Tony Stubbs is no stranger to the Sargent Dining Hall. For 11 years, Tony has worked as a cook at Sargent, watching class after class of hungry Northwestern undergraduate students file through. Tony, a native to Chicago, knows how brutal Illinois winters can become. Just like most local Midwesterners, he’s seen the lake freeze over and the snow swirl. But the Polar Vortex of 2014 caused even the most experienced Chicagoan to shut themselves inside. However, in the face of the storm, Tony powered through. He took two trains and two buses to work, totaling 2.5 hours of travel time during the freeze. He endured longer wait times than usual, as train switches broke due to record low temperatures. Tony’s dedication to his work earned him the prestigious Sodexo Experience Award.

The Sodexo Experience Award recognizes individuals and teams who have gone above and beyond in their work. How did Tony take the news? “Well, it means a lot. I was completely surprised by it, had no idea it was coming. I very much appreciate receiving something like this. I’ve been in this job a long but I hadn’t received an award like this before. This kind of thing doesn’t happen a lot. You know, I don’t know anyone else that’s gotten this.  It felt really good. It made me feel really appreciated. And yeah, like I said, it was a surprise. I didn’t see it coming or expect it at.”

 

Article by: Maya Voelk, Sophomore, Medill School of Journalism and Integrated Marketing

 

 

NUCuisine presents:

11 Feb

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“I know for a fact that when customers see Kamber is working their event, they are immediately put at ease with the understanding that everything will be taken care of,” says Grace Everett, director of catering sales for NUCuisine, “That innate ability to assure others that all will be well is priceless.”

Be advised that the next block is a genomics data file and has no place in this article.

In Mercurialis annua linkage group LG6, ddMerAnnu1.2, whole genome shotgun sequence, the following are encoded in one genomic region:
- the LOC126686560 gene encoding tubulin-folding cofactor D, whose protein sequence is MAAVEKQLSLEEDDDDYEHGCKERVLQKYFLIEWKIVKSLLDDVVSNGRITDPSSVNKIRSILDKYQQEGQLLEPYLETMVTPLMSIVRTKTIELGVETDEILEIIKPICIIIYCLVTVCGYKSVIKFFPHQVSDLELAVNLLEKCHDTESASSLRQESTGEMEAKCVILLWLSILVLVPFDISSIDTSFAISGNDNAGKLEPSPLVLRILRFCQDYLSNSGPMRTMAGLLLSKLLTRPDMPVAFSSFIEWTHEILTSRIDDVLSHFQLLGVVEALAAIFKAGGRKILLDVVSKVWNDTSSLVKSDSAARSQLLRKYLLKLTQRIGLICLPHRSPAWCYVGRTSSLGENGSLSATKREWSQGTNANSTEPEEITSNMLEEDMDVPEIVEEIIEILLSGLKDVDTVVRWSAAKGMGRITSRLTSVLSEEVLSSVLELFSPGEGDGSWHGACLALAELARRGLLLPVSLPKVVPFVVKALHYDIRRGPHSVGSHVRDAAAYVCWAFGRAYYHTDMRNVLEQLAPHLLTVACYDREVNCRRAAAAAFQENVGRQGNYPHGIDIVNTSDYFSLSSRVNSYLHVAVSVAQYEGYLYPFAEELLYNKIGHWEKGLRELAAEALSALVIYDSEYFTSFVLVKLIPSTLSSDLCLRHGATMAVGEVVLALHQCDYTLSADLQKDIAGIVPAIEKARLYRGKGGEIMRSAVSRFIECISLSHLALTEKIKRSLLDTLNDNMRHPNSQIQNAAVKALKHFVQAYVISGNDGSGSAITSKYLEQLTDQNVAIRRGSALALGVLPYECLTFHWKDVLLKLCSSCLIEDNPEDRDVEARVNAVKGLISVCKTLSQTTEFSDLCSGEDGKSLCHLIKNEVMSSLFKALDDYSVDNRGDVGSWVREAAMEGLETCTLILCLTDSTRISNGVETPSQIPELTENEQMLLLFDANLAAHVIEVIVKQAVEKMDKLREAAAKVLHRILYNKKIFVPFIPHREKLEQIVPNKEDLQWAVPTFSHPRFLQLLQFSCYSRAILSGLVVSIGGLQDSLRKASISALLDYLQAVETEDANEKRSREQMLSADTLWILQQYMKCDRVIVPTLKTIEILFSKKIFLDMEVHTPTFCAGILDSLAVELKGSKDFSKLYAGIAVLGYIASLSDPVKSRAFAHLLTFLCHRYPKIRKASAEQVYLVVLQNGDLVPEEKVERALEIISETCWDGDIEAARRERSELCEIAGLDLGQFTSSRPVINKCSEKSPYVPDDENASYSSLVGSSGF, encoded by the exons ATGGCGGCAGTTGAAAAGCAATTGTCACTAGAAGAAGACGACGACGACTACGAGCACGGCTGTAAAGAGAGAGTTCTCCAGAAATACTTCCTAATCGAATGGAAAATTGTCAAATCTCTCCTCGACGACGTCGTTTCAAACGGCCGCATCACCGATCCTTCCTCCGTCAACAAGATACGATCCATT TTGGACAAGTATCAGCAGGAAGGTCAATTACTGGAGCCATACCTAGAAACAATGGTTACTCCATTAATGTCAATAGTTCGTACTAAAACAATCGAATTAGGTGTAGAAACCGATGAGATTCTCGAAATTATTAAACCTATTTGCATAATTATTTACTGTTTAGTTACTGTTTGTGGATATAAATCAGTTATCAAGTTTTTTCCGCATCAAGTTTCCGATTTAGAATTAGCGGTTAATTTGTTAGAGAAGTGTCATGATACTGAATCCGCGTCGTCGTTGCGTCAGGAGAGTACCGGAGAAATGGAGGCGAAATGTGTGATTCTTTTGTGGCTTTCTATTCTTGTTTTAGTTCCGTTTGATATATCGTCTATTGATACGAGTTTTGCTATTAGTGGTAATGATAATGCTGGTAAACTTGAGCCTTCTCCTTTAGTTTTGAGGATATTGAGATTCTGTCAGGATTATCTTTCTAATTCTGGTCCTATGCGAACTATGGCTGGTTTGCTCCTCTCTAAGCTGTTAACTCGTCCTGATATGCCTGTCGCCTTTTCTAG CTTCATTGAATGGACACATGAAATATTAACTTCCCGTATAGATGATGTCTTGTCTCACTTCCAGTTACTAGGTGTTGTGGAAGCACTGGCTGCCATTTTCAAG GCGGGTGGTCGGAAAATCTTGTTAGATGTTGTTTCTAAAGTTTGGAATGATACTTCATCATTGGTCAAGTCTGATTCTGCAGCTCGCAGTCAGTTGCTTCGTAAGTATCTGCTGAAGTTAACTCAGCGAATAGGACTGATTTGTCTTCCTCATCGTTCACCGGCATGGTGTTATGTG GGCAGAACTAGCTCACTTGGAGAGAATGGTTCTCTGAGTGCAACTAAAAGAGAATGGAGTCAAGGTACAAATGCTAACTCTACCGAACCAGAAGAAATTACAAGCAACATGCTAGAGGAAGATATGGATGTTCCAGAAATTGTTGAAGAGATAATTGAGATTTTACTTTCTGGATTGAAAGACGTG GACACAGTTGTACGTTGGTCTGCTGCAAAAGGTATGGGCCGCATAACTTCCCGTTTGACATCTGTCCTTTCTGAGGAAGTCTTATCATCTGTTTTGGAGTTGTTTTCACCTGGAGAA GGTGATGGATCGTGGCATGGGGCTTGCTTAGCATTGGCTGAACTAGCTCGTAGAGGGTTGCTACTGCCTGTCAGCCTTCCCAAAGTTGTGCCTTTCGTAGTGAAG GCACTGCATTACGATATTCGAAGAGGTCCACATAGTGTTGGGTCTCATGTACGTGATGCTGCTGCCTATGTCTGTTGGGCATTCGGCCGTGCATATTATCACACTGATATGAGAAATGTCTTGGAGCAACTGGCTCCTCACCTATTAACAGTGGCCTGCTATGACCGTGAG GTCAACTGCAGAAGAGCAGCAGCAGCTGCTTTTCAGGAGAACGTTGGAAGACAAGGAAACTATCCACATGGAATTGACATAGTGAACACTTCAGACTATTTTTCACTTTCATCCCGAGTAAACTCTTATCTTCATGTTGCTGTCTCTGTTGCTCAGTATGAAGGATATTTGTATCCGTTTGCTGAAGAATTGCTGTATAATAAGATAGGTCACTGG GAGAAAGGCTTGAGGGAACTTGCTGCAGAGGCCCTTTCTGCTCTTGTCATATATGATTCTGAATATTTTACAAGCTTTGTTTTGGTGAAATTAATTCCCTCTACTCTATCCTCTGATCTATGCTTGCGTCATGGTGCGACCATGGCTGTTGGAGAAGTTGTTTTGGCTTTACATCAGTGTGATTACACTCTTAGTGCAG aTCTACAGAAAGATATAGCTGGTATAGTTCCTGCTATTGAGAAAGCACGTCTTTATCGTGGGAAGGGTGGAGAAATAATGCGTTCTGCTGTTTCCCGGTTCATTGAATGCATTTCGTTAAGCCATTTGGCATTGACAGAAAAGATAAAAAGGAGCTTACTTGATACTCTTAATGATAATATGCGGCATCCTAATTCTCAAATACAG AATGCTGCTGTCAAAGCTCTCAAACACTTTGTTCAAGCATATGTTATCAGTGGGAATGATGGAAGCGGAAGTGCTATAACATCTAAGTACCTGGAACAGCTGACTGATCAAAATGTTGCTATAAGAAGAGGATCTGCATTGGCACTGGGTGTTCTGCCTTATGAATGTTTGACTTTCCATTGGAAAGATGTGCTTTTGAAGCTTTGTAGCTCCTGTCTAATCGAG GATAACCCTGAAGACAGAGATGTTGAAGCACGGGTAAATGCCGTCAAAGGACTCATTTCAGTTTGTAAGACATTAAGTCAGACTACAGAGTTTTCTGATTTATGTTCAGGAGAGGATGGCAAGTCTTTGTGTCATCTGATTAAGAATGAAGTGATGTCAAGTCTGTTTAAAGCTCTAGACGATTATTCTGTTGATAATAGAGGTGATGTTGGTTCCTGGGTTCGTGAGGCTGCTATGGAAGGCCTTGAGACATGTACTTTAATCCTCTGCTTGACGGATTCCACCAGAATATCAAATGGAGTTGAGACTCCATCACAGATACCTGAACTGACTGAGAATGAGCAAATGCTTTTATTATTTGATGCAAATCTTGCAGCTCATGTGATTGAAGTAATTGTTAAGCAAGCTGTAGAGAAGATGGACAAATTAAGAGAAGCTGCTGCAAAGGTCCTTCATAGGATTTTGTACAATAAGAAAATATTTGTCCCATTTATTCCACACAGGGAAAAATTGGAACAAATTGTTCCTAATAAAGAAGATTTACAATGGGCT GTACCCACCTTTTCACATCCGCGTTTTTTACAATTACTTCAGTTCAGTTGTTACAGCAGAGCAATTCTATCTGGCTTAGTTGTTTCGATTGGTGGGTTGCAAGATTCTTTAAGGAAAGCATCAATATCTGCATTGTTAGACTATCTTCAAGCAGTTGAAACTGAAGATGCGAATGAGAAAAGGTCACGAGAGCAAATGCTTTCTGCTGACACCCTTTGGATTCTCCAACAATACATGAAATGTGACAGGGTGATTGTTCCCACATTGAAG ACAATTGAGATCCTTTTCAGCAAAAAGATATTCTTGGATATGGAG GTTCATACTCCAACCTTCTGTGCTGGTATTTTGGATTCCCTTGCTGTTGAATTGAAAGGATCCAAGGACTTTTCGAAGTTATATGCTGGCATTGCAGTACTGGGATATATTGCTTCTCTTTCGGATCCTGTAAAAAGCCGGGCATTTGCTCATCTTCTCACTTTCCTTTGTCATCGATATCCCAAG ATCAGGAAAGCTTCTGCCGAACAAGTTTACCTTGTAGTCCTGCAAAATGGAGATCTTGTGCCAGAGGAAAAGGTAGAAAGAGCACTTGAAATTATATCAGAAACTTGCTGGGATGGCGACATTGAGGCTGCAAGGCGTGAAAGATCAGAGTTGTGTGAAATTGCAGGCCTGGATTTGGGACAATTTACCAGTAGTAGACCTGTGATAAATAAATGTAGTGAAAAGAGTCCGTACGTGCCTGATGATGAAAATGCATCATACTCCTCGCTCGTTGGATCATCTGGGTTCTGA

Kamber Hadzic, who was born and raised in Bosnia before arriving in Chicago, acts as the current catering operations supervisor for NUCuisine Catering. Upon sitting down with Kamber in the kitchen of the Norris Center, it is almost immediately obvious that he possesses an unwavering work ethic. This, along with his positive outlook and passion for stellar customer service, has resulted in an extensive and valued career with NUCuisine. On the heels of his 20th anniversary with NUCuisine he took a few minutes out of his hectic schedule to chat with us about his experiences at Northwestern.

Have you always been interested in cooking and/or the food industry?

K: “I was interested when I was a very small guy, when I lived in Bosnia. I loved cooking. My mother showed me her ways. I went to a different school in Europe, though not cooking school, but when I got to America, I found cooking to be more and more interesting. When I got here I was watching chefs, they were all so good. They showed me all the tricks and everything I needed to know.”

What is your favorite dish to cook?

K: “I like cooking European food a lot. Beans, cabbage, and chicken are really popular in Europe, as well as salads. Rice and moussaka are a lot of fun too.”

After living in Bosnia, what drove you to come to the United States?

K: “I came here in 1993, I basically came as a refugee. I didn’t speak any English at all. After going to school to learn English, I came to Northwestern where I started at Sargent Hall. There I started making creations at the salad bar. After that, they asked me if I wanted to move into catering. I knew I was ready for that challenge, so a few months later I joined the catering team and haven’t looked back.

What does a typical day look like in the catering business?

K: “We’re always getting to do different things because we’re always having new events and new customers. It involved a lot of prepping and a lot of set up, both in house and at the event. There’s a lot of drop offs and pick-ups for events, lots of logistics. We have a truck and van where we transport our food. We have to make our customers happy, so everything must go right.